These days you can't swing a cat in Austin without hitting a ramen restaurant. Until a few years ago, ramen was something most Austinites purchased in plastic packages for a quarter. But the city's growing diversity and culinary sophistication has created new demands for global tastes, along with a swelling population of entrepreneurial cooks. You can trace the beginning of the ramen wars to May 2012, when Michi Ramen opened in a North Austin food truck, selling bowls of honest, slow-simmered broth and noodles. Ramen Tatsu-ya followed in the summer of the same year, with Daruma Ramen close on their heels. Add this to places like East Side King, Komé, and Banzai, which also serve ramen, and the city suddenly looks like a scene from the movie Tampopo, with soup devotees passionately staking their territory in one ramen camp or another. Michi Ramen remains a top contender, despite a faltering start for the North Lamar brick-and-mortar location that opened, whirlwindlike, earlier this year.
The recycled Quonset hut has seen better days, and even after Michi's new coat of paint the entire space could benefit from some thoughtful freshening. Aesthetics are not the restaurant's strong suit. But Michi Ramen is clearly not out to snag the event-dining crowd. Ramen is Japanese comfort food, which is precisely what Michi serves, along with all the trimmings.
To the uninitiated, the seemingly limitless add-ons and options on the menu can at times seem as complicated as a cellular service plan. But all you really need to know is that Michi has five basic soup ramens, plus a non-soup ramen. The standard toppings on each vary slightly, though all (except the veggie) are served with sliced pork shoulder and plenty of green onions. The sliced pork, called chashu, is essentially brined and roasted, giving it a mild hammy flavor. The noodles in each bowl are firm even after they've been soaking in soup for a little while.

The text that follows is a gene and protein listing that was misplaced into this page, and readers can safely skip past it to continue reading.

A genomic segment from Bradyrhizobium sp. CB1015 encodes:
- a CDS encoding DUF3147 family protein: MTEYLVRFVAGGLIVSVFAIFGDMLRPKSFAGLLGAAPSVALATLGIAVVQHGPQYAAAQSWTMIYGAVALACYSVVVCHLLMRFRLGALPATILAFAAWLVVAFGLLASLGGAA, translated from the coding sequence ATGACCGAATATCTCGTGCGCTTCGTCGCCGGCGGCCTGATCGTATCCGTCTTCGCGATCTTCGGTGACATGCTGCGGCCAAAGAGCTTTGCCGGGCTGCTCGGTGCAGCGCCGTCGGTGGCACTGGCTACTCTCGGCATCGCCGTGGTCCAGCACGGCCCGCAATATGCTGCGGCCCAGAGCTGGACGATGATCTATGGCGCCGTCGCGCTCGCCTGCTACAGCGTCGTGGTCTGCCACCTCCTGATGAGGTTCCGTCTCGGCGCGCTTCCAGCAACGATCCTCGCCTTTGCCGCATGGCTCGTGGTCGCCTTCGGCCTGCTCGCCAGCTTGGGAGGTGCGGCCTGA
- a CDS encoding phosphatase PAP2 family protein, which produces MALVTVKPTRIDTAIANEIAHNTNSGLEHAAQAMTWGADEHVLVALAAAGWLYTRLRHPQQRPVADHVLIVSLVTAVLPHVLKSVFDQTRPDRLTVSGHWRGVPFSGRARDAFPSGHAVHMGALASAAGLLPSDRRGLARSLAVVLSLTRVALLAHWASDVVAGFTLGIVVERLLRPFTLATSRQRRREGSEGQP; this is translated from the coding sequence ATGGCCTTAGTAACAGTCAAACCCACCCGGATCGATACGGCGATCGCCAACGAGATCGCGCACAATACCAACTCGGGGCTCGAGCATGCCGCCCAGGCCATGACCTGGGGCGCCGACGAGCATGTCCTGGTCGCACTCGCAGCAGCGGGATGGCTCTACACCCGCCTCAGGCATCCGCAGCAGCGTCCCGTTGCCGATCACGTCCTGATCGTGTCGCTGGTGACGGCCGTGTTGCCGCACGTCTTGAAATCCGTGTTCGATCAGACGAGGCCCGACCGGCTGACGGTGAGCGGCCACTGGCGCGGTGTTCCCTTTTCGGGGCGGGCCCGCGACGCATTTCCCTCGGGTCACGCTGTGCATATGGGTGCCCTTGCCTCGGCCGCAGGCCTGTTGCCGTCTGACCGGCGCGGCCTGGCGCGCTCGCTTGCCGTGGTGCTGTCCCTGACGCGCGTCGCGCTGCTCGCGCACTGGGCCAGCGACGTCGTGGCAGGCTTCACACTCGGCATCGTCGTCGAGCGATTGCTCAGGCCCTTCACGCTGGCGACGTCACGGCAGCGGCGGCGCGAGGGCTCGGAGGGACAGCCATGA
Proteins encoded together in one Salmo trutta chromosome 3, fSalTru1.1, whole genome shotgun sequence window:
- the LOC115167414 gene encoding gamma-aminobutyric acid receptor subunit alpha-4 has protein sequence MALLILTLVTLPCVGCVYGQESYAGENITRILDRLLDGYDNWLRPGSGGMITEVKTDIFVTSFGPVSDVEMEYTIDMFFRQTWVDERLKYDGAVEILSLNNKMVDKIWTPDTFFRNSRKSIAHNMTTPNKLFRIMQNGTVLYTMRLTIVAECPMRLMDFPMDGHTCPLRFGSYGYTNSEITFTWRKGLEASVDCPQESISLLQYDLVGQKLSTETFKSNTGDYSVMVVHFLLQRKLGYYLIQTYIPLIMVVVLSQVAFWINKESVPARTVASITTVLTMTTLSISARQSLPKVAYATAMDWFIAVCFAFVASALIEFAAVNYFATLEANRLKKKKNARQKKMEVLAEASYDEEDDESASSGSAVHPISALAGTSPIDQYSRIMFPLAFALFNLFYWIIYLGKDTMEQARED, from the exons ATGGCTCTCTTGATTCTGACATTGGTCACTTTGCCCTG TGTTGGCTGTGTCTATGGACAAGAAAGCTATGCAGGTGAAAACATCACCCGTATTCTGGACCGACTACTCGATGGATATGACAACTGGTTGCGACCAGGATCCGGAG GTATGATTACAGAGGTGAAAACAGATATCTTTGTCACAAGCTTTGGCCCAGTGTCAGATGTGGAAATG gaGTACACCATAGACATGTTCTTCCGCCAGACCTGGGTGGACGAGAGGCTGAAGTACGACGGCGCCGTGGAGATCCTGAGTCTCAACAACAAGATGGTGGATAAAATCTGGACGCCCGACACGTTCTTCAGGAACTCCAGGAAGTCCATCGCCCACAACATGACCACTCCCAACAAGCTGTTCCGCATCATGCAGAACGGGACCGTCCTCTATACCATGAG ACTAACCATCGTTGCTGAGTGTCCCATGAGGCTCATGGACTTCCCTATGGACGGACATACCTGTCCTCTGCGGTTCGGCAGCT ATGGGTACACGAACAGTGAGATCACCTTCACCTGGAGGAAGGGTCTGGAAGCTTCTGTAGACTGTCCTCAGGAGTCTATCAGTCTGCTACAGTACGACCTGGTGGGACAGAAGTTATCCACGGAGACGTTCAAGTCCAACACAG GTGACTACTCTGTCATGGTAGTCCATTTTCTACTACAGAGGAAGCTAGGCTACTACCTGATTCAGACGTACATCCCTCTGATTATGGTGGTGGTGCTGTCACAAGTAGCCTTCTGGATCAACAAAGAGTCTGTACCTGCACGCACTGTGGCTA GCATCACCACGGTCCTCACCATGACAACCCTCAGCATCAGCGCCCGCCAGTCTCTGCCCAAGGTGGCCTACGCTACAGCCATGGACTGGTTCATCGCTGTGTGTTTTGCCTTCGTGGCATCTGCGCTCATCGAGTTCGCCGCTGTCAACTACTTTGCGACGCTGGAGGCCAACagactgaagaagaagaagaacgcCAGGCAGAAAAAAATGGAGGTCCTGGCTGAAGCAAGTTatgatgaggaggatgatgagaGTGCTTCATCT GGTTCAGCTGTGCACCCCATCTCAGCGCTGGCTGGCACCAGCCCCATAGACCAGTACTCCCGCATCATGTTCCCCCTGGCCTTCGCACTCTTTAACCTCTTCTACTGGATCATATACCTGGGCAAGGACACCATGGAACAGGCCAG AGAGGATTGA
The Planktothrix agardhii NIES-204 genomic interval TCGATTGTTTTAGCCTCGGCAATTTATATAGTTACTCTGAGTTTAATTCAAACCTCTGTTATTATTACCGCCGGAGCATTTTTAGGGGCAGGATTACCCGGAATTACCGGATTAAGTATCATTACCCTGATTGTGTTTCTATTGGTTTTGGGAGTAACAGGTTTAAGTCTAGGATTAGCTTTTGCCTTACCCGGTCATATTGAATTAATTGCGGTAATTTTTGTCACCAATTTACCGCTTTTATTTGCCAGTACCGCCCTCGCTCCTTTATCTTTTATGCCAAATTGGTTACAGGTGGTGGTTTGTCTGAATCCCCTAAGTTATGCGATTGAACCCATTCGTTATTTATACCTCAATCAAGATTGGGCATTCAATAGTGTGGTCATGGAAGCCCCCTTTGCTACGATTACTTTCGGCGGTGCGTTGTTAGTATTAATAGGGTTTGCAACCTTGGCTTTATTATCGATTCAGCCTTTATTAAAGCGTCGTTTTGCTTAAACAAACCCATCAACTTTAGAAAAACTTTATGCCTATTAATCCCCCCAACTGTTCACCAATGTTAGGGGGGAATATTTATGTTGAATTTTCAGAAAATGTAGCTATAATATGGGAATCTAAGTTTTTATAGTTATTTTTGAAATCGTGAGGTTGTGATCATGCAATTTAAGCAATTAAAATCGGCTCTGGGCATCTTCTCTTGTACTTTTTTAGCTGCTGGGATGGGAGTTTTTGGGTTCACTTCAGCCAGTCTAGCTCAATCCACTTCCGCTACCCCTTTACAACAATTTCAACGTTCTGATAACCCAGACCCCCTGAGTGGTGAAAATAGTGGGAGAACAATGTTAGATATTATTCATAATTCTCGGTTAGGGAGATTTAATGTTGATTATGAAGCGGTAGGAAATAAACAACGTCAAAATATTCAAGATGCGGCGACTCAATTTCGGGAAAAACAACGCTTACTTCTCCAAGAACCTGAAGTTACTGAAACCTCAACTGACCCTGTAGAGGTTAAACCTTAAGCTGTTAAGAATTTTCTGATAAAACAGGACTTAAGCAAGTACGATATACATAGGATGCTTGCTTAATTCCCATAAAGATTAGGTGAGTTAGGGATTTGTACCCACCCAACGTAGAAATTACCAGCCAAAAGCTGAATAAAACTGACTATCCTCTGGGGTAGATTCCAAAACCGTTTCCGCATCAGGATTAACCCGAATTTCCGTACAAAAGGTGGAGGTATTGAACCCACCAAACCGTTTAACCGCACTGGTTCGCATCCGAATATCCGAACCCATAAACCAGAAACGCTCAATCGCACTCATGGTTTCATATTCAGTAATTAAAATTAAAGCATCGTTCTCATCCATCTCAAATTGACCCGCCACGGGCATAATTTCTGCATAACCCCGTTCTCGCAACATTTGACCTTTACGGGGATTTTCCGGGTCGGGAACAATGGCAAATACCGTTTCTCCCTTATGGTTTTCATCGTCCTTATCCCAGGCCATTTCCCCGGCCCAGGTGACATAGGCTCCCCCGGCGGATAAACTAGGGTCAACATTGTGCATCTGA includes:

Apart from a vegetarian broth, Michi makes two basic pork broths – one is miso-based, the other is soy-based. The broth can be had three ways: light, regular, or stout, and each varies in thickness, fat content, and flavor. The stout broths have a satiny, almost velvet consistency and pack a punch in terms of flavor. But the regular broths also have fairly well-balanced, though less meaty, profiles. Add-ons include marinated soft-boiled egg, fish cake, pickled mustard greens, ginger, extra pork, bamboo shoots, and a variety of vegetables.
I loved the Sapporo Ramen ($9.50), topped with sweet buttered corn that contrasts nicely with the clean, almost bready flavor of the miso broth. We added an exceptionally tasty marinated soft-boiled egg ($1) and garlic chili oil (50 cents) for diversity. Thrill seekers may go for the spicy Jungle Ramen ($9.50), flavored with lemongrass and accompanied by crisp bean sprouts. It is attention grabbing, though ultimately the lemongrass dilutes the uniformity of the miso broth. In the final comparison, it was hard to beat the Michi Ramen ($8.50), made with stout tonkotsu broth, especially once we added some of Michi's muscular pickled greens (50 cents).
Although ramen is the star attraction, Michi also has some enticing sides meant to accompany or even replace the noodles. I recommend the burned ends over rice (Chashu Don, $6) – essentially just the exterior bits of the same roast pork that's in the ramen, only with rice. Add a little of Michi's roasted garlic chili oil and some bean sprouts or corn, and you've got yourself a very satisfying noodleless lunch. Calamari salad ($3) is another treat. The squid is sliced thin, tossed with bamboo shoots, mushrooms, and light ginger soy dressing for a perky bite. Gyoza ($4) are house-made dumplings with tasty ground pork and green onions. Really, the only side that left me feeling meh was the vegetable tempura ($4), which seemed both heavy and a little tasteless.
But then, why bother with tired old tempura when a hearty bowl of soup and sturdy noodles beckon? Michi Ramen competes admirably against Austin's other ramen contenders.
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